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I'm working on Project Euler's problem #23, which is

Find the sum of all the positive integers which cannot be written as the sum of two abundant numbers

I came up with this algorithm. Find all abundant numbers under 28123 (defined Numeric#abundant?), this is slow and could be faster if skipped primes, but is fairly fast (less than 4 secs):

abundant_numbers = (12..28123).select(&:abundant?)

Find all numbers that can be expressed as the sum of 2 perfect numbers:

inverse_set = abundant_numbers.each.with_index.inject([]) do |a,(n,index)|
  a.concat(
    abundant_numbers[index..abundant_numbers.size-1]
    .take_while { |i| (n+i) <= 28123 }.map { |i| n+i }
  )
end.to_set

The rest them from all the integers under 28123 and sum them all:

solution_set = (1..28123).set - inverse_set
solution_set.reduce(:+)

Benchmarked:

▸ time ruby 0023.rb  
real  0m20.036s
user  0m19.593s
 sys  0m0.352s
▸ rvm use 2.0.0
▸ time ruby 0023.rb 
Solution: 4*****1

real  0m7.478s
user  0m7.348s
 sys  0m0.108s

It works, but it's a little bit slow, takes about 20secs to solve, and I hear people around saying it can be solved within miliseconds. I'm sure many of you will have a quick insight on what have I missed.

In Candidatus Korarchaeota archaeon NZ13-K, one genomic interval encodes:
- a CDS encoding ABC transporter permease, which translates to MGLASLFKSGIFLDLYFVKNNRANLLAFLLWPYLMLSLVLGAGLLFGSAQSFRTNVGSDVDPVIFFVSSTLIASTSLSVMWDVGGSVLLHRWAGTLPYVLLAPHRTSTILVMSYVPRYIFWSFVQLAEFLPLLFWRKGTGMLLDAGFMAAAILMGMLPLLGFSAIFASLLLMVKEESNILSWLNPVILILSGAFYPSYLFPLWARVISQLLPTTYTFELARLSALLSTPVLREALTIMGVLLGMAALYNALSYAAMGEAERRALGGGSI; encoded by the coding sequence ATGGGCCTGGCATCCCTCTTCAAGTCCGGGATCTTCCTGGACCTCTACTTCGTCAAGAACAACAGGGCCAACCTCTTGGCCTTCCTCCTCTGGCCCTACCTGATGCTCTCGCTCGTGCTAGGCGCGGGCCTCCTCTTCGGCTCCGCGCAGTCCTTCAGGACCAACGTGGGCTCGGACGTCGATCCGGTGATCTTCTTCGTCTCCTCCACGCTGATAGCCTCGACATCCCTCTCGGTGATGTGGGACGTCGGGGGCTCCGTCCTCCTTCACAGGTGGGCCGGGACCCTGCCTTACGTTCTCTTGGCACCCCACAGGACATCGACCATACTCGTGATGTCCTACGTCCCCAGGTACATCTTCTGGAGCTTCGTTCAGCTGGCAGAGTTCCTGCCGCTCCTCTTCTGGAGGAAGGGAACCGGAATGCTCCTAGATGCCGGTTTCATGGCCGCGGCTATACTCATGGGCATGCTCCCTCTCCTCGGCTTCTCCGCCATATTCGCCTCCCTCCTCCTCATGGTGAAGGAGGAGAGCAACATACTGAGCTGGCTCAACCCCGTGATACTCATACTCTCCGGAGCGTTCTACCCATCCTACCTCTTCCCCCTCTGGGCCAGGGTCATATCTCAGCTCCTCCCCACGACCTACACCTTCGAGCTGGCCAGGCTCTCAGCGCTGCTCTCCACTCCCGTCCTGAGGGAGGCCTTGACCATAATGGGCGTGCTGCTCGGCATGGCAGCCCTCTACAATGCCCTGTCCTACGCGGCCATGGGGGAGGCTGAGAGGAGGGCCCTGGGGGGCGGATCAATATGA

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  • \$\begingroup\$ Why to optimize the PE solution, which finishes in the slowest language in far less, than a minute? \$\endgroup\$ – Nakilon Apr 5 '13 at 11:39
  • \$\begingroup\$ Holy sh#t. Upgrading to ruby 2 got execution time down to 7 secs. \$\endgroup\$ – nicooga Apr 5 '13 at 14:42
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Your idea is perfectly fine (subtracting all sum of pairs from the candidates range), but I would write it differently:

xs = (1..28123)
abundants = xs.select(&:abundant?)
solution = (xs.to_set - abundants.repeated_combination(2).to_set { |x, y| x + y }).sum

With a similar idea, this is probably faster (but also a bit less declarative):

xs = (1..28123)
abundants = xs.select(&:abundant?).to_set
solution = xs.select { |x| abundants.none? { |a| abundants.include?(x - a) } }.sum
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  • \$\begingroup\$ Why not reduce(:+)? \$\endgroup\$ – Nakilon Apr 5 '13 at 11:38
  • \$\begingroup\$ @Nakilon: Well, it's not necessary, but it gives you one thing less to worry about (is the input empty?). It does no harm to add the identity element of the operation. Anyway, I've abstracted it as sum, problem solved :-) \$\endgroup\$ – tokland Apr 5 '13 at 12:08
  • 1
    \$\begingroup\$ This is about 1 second faster than mine, but yay!, readability counts :). \$\endgroup\$ – nicooga Apr 5 '13 at 14:45

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